NAMPA — While the U.S. simultaneously grapples with the western wildfires and a wildland firefighter shortage, students at the College of Western Idaho are training to help meet those needs and help out in the future.
"Today, we're doing search and rescue drills, so we're getting comfortable pulling victims out and finding them in low visibility conditions," said student Tara Fisher.
CWI students gear up, run drills, and see if they have what it takes to become firefighters.
"Yeah, it is very physically taxing, we come out pretty much soaked in sweat every day," said Will Camara, a student enrolled in the fire service program.
It's also mentally taxing.
"Stopping is never the answer; you just have to always push through," said Camara.
The CWI fire service program is modeled after a fire academy, and local firefighters from Nampa and Boise help assist with the drills.
"20% classroom work and 80% hands-on physical training, like what they're going through here," said director of the fire service program Darrin Raskopf. "When they get finished with their book and hands-on training, they actually get to test with the state of Idaho and get a Firefighter I certification from the state of Idaho."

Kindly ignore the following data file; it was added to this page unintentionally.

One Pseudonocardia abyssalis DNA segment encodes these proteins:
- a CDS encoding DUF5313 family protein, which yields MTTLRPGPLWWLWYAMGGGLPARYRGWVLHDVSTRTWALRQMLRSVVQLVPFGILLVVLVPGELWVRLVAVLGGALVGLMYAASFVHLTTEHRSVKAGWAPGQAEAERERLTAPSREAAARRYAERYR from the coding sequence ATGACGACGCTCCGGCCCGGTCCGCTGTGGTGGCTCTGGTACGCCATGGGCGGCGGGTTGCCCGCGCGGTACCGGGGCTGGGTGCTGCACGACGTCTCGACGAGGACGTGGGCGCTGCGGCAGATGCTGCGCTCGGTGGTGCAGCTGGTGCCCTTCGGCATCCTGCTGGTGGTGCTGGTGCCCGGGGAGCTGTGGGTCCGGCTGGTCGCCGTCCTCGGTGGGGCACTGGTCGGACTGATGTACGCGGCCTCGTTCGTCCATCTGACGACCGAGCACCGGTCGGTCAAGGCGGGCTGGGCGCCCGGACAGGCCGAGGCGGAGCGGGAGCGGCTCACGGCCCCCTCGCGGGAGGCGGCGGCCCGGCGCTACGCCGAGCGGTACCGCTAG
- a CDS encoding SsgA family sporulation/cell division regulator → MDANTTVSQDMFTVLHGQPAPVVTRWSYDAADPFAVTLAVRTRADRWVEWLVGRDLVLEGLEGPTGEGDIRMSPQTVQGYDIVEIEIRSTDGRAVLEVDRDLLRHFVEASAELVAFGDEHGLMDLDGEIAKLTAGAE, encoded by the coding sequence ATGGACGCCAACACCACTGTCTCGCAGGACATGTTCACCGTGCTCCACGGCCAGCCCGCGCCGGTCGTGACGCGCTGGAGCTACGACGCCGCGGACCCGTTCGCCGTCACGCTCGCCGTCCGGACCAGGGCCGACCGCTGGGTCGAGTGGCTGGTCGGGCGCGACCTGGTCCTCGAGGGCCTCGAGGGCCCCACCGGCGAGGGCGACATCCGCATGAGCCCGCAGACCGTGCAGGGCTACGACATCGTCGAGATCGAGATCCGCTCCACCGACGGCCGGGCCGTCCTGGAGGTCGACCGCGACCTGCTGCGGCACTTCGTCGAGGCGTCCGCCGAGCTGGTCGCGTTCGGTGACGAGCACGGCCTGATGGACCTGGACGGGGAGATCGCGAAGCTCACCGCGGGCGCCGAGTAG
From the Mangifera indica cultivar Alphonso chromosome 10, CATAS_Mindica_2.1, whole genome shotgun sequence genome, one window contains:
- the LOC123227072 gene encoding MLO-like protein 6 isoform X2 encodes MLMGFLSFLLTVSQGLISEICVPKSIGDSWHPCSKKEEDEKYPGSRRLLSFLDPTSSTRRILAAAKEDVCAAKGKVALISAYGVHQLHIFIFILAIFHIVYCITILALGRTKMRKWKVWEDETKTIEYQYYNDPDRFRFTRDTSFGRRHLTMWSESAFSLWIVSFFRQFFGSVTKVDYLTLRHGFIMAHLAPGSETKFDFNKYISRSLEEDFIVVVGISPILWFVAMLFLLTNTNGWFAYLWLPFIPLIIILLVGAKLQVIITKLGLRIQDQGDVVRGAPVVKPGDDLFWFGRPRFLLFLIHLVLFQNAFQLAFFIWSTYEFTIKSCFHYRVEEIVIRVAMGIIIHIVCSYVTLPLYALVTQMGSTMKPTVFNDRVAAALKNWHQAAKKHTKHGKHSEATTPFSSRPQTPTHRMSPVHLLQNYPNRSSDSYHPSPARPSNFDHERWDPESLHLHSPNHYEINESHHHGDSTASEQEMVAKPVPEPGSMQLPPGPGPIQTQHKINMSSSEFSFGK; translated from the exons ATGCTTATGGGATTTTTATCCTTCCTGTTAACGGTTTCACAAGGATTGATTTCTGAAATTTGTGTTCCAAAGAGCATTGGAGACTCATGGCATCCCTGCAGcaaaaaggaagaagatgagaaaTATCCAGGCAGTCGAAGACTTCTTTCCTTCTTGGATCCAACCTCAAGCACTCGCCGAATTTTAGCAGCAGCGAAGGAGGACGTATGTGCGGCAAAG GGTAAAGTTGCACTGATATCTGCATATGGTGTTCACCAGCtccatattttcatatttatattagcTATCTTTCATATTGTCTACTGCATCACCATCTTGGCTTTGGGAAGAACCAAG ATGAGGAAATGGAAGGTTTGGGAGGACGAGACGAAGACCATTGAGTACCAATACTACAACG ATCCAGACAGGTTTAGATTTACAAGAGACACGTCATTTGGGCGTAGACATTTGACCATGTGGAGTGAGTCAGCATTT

According to Darrin, that puts them above most applicants for local firefighting jobs. Plus, they meet their potential, future coworkers in the training.
"We tell them it's almost like a job interview for 16 weeks. They get to see you, see how you progress, it's going to do nothing but help you get a career in the fire service," said Raskopf.
A section of the course is dedicated to wildland firefighting. Camara and Fisher both say they'd head out west if they're ever called upon to help in the future.
"I grew up in northern California, and my home town seems like it's on fire pretty much every year, so it's hard to see, and I'd love to do something to help," said Camara.
"I did two years in wildland before this, and I loved it," said Fisher.
It's not an easy job or course, but the skills can help save lives one day.
"For me being smaller, it's definitely about technique; I'm not going to be able to pull someone that's 250 pounds with pure brute force that just doesn't exist, so it's about learning those techniques and being the best firefighter I can be," said Fisher.
This is the second year of the program through CWI. There are 14 students in this year's academy. To join, you have to be a certified EMT and at least 18 years old.